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While reviewing some quantum mechanics, I cam across a very interesting situation. For a potential barrier, if a particle has an energy $E$ less than the potential barrier $V_0$, it is possible to measure it inside the potential barrier or the classically forbidden region quantum mechanically.

But, if we calculate reflection and transmission coefficients for the wave, we find out $R=1$ and $T=0$ which means the wave will be fully reflected and no transmission will take place. But still there is probability of finding it inside the potential barrier. How?


marked as duplicate by Brandon Enright, Qmechanic Dec 16 '13 at 10:34

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  • $\begingroup$ there should be some transmission for a potential barrier. If you are thinking of just a single step, then there is of course no transmission, but you can still find particles in the high potential region. $\endgroup$ – Brian Moths Sep 17 '13 at 2:02
  • $\begingroup$ Possible duplicates: physics.stackexchange.com/q/11188/2451 and links therein. $\endgroup$ – Qmechanic Sep 17 '13 at 2:19

This is wholly analogous to the evanescent optical field that arises in the classically (i.e. computed by raytracing) forbidden region beyond a totally internally reflecting interface between two optical mediums. I analyse this situation in my answer here and there is also a great plot of the situation in Ruslan's answer here.

Let's think of a 1D barrier and nonrelativistically (the relativistic Dirac equation leads to the Klein paradox, so we'll let that sleeping hound lie). What's happenning is that on the low energy side (say $U=0$) of the barrier, the 1D Schrödinger equation has the form (setting all the constants to unity):

$$({\rm d}_x^2 + E)\psi(x) = 0$$

whence solutions of the form $\psi = A e^{\pm i \sqrt{E} x}$. These have real well-defined momentum (they are momentum eigenstates of the observable -i {\rm d_x}$ so they represent travelling waves.

But on the high energy side we've got:

$$({\rm d}_x^2 + E-U)\psi(x) = 0$$

with $U>E$ so that we get evanescent waves i.e. plane waves $\psi = A e^{-\sqrt{U-E} x}$ with imaginary wavenumber and imaginary momentum.

What this means is that the particle is not propagating in these classically forbidden regions: it is "standing still" and its field of influence decays swiftly with increasing depth into the forbidden region. In the optical, total internal reflexion case, an evanescent wave is one comprising pulsating electric and magnetic field energy shuttling periodically to and fro between neighbouring regions. Here the situation is mathematically precisely analogous, but we haven't got shuttling energy, we've got shuttling probability density. The regions of highest provbability quivver, there are instantanous probability current fluxes back and forth between neighbouring regions such that averaged over a period the nett probability flux is nought. So if there is an incident wave, all its probabilty flux will ultimately get reflected, owing to the lack of nett average flux in the classically forbidden region, just as a totally internally reflected wave is theoretically 100% energy efficient (there is no loss) notwitstanding the penetration of the field of influence. Therefore, one expects the reflexion coefficient to be unity for an infinitely thick classical region. But as in my and Ruslan's answers, if there is only a thin forbidden region, the evanescent waves reach the other side and become propagating waves with real momentum again, again precisely analogously to the optical situation.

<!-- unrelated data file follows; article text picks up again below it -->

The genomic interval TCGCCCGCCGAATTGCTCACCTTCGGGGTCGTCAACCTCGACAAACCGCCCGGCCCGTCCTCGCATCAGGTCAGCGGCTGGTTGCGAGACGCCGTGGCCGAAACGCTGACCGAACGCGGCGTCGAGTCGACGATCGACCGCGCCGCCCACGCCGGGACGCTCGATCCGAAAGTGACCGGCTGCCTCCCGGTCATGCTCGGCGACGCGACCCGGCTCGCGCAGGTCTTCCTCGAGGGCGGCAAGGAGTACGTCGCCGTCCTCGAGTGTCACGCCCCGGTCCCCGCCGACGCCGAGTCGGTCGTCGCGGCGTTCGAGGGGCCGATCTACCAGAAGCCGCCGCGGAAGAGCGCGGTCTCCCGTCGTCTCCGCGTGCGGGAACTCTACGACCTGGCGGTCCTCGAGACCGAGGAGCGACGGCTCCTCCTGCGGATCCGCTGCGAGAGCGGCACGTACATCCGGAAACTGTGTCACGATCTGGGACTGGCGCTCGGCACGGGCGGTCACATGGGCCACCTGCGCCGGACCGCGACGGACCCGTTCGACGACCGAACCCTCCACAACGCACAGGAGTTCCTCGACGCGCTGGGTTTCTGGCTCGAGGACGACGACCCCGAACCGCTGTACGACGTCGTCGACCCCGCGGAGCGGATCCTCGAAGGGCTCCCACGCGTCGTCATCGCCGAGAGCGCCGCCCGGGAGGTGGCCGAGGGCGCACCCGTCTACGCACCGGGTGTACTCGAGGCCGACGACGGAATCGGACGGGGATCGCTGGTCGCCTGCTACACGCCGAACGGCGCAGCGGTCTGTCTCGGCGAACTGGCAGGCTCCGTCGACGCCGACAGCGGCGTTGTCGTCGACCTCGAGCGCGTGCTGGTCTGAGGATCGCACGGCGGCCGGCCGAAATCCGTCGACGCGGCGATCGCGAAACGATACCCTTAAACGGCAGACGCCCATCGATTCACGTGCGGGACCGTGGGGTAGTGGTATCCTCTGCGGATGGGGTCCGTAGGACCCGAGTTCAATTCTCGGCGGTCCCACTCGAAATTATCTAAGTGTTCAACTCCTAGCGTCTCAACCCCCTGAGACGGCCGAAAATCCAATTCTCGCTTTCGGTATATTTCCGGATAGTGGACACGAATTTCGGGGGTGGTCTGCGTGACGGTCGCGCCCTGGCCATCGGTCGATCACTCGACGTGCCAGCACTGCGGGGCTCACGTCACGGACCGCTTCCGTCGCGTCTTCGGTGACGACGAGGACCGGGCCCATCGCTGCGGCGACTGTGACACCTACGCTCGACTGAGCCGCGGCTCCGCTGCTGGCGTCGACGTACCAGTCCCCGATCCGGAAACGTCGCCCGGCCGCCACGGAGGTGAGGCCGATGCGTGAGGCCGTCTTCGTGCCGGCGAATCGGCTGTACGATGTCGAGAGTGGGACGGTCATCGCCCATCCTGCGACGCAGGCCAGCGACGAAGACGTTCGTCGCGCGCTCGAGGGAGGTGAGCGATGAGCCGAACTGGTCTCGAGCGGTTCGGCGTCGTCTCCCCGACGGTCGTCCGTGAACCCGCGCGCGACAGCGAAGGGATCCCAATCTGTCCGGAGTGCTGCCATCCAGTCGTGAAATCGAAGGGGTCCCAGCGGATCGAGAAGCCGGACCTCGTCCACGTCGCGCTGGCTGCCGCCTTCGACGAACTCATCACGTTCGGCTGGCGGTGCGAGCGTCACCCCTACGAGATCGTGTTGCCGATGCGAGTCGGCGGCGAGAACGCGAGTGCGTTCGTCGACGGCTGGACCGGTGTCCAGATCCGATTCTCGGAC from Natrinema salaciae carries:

Reflection and transmission coefficients always refer to plane waves, i.e. the components of the wave function that go straight to infinity. Which means, if you measure sufficiently deep inside of the barrier, the probability will indeed approach zero.

However, such waves are not the only solutions to the Schrödinger equation inside a constant potential. With energy below $V_0$, you rather get exponentially decaying solutions. Which is obviously unphysical in an unbounded space range: the exponential is unbounded, the wavefunction would thus not be renormalisable.

But that need not be an issue close to a boundary: if you "cut off" the unbounded part, the remaining "tail", which approaches zero quickly, is normalisable all right. So at a boundary between $0$ and $V_0>E$, you get a transition between a plane-waves solution and an exponential one, called evanescent wave. It is this evanescent wave that shows the amplitude of tunneling into the barrier. It also shows how unlikely tunnelling gets if you measure a little farther from the boundary, due to the exponential decay. In that sense, the transmission is indeed zero: the particle doesn't properly enter the barrier, it's rather "squeezed in but bounces back out immediately", for a classical analogy.

  • $\begingroup$ Have a look at hyperphysics.phy-astr.gsu.edu/hbase/quantum/barr.html . The exponential decay is within the barrier. on the other side it is again a propagating wave with imposed continuity conditions on the boundary.Note it is a probability wave. $\endgroup$ – anna v Dec 16 '13 at 8:19

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